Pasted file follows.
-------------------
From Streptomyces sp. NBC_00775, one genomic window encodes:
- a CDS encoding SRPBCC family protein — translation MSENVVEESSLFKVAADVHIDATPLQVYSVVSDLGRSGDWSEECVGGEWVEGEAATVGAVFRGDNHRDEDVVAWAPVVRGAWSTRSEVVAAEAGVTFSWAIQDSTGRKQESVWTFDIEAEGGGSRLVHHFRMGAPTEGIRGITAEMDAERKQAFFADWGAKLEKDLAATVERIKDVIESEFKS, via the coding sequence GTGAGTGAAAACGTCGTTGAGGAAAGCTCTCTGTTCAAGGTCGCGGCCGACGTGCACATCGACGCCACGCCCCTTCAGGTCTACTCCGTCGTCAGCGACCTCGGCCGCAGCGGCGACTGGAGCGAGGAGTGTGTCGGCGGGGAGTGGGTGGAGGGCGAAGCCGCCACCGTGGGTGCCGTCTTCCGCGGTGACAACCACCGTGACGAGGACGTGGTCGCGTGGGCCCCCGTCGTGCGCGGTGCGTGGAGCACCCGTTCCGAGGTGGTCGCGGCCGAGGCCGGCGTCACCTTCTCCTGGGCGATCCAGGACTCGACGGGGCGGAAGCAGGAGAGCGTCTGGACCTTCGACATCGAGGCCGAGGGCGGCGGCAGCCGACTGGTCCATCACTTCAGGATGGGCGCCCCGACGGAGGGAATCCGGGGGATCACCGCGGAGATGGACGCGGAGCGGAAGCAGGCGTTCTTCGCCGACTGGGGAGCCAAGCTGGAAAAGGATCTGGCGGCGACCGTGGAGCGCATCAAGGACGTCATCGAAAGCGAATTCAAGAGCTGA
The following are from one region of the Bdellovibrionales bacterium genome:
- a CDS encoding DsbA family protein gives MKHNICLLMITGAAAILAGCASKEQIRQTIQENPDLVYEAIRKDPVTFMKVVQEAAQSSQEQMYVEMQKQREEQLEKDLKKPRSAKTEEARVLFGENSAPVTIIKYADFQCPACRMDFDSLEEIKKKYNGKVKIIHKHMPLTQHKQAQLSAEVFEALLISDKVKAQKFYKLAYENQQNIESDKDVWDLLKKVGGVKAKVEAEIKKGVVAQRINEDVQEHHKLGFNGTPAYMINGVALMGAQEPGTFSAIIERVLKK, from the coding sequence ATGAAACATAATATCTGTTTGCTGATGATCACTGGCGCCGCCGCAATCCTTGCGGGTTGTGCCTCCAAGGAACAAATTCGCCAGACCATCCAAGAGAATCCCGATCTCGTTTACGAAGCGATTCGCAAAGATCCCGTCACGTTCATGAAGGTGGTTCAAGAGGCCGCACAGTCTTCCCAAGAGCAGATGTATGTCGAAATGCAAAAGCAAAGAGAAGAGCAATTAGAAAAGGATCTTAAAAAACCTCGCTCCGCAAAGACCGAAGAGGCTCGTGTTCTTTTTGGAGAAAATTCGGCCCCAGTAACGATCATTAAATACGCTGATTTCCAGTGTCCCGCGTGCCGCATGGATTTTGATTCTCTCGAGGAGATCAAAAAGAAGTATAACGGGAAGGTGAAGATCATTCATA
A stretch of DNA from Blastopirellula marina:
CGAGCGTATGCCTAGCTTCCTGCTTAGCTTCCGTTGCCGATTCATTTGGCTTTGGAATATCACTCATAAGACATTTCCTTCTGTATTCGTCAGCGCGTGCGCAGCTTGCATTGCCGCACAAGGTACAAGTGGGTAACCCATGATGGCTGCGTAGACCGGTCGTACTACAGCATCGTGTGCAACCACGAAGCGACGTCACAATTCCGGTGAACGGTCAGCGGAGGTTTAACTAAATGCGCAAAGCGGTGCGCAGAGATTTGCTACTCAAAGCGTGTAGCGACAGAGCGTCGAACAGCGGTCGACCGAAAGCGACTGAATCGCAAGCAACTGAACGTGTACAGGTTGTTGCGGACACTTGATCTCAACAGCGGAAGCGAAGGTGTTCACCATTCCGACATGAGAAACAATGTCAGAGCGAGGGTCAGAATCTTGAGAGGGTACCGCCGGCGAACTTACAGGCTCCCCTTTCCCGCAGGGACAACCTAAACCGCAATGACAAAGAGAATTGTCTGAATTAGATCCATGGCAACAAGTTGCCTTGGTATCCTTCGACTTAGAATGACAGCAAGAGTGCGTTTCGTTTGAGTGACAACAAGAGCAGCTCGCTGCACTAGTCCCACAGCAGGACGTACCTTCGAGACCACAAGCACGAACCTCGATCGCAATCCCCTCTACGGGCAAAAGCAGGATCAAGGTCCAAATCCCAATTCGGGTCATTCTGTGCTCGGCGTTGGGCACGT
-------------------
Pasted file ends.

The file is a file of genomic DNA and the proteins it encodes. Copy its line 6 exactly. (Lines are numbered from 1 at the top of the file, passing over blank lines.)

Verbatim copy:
CGAGCGTATGCCTAGCTTCCTGCTTAGCTTCCGTTGCCGATTCATTTGGCTTTGGAATATCACTCATAAGACATTTCCTTCTGTATTCGTCAGCGCGTGCGCAGCTTGCATTGCCGCACAAGGTACAAGTGGGTAACCCATGATGGCTGCGTAGACCGGTCGTACTACAGCATCGTGTGCAACCACGAAGCGACGTCACAATTCCGGTGAACGGTCAGCGGAGGTTTAACTAAATGCGCAAAGCGGTGCGCAGAGATTTGCTACTCAAAGCGTGTAGCGACAGAGCGTCGAACAGCGGTCGACCGAAAGCGACTGAATCGCAAGCAACTGAACGTGTACAGGTTGTTGCGGACACTTGATCTCAACAGCGGAAGCGAAGGTGTTCACCATTCCGACATGAGAAACAATGTCAGAGCGAGGGTCAGAATCTTGAGAGGGTACCGCCGGCGAACTTACAGGCTCCCCTTTCCCGCAGGGACAACCTAAACCGCAATGACAAAGAGAATTGTCTGAATTAGATCCATGGCAACAAGTTGCCTTGGTATCCTTCGACTTAGAATGACAGCAAGAGTGCGTTTCGTTTGAGTGACAACAAGAGCAGCTCGCTGCACTAGTCCCACAGCAGGACGTACCTTCGAGACCACAAGCACGAACCTCGATCGCAATCCCCTCTACGGGCAAAAGCAGGATCAAGGTCCAAATCCCAATTCGGGTCATTCTGTGCTCGGCGTTGGGCACGT